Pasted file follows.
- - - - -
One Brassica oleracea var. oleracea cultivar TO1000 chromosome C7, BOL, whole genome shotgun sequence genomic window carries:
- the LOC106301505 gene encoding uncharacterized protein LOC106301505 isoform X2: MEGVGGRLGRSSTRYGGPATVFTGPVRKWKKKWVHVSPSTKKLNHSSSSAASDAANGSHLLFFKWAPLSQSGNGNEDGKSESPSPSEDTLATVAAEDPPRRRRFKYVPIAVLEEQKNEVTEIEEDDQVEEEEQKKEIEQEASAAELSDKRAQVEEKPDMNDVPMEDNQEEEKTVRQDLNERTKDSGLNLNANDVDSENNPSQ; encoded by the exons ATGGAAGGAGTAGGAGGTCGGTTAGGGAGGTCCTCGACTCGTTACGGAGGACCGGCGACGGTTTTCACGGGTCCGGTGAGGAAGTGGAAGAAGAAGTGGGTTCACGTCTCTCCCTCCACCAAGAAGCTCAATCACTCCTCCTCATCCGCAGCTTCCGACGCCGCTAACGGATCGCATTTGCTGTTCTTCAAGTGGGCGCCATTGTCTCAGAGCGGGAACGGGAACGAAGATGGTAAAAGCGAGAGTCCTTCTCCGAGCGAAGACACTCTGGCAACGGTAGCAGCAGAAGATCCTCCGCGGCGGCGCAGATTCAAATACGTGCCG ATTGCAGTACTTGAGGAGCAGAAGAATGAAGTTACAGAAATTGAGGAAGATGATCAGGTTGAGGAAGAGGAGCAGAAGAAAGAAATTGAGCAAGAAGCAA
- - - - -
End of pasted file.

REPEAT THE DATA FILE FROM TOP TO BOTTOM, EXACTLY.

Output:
One Brassica oleracea var. oleracea cultivar TO1000 chromosome C7, BOL, whole genome shotgun sequence genomic window carries:
- the LOC106301505 gene encoding uncharacterized protein LOC106301505 isoform X2: MEGVGGRLGRSSTRYGGPATVFTGPVRKWKKKWVHVSPSTKKLNHSSSSAASDAANGSHLLFFKWAPLSQSGNGNEDGKSESPSPSEDTLATVAAEDPPRRRRFKYVPIAVLEEQKNEVTEIEEDDQVEEEEQKKEIEQEASAAELSDKRAQVEEKPDMNDVPMEDNQEEEKTVRQDLNERTKDSGLNLNANDVDSENNPSQ; encoded by the exons ATGGAAGGAGTAGGAGGTCGGTTAGGGAGGTCCTCGACTCGTTACGGAGGACCGGCGACGGTTTTCACGGGTCCGGTGAGGAAGTGGAAGAAGAAGTGGGTTCACGTCTCTCCCTCCACCAAGAAGCTCAATCACTCCTCCTCATCCGCAGCTTCCGACGCCGCTAACGGATCGCATTTGCTGTTCTTCAAGTGGGCGCCATTGTCTCAGAGCGGGAACGGGAACGAAGATGGTAAAAGCGAGAGTCCTTCTCCGAGCGAAGACACTCTGGCAACGGTAGCAGCAGAAGATCCTCCGCGGCGGCGCAGATTCAAATACGTGCCG ATTGCAGTACTTGAGGAGCAGAAGAATGAAGTTACAGAAATTGAGGAAGATGATCAGGTTGAGGAAGAGGAGCAGAAGAAAGAAATTGAGCAAGAAGCAA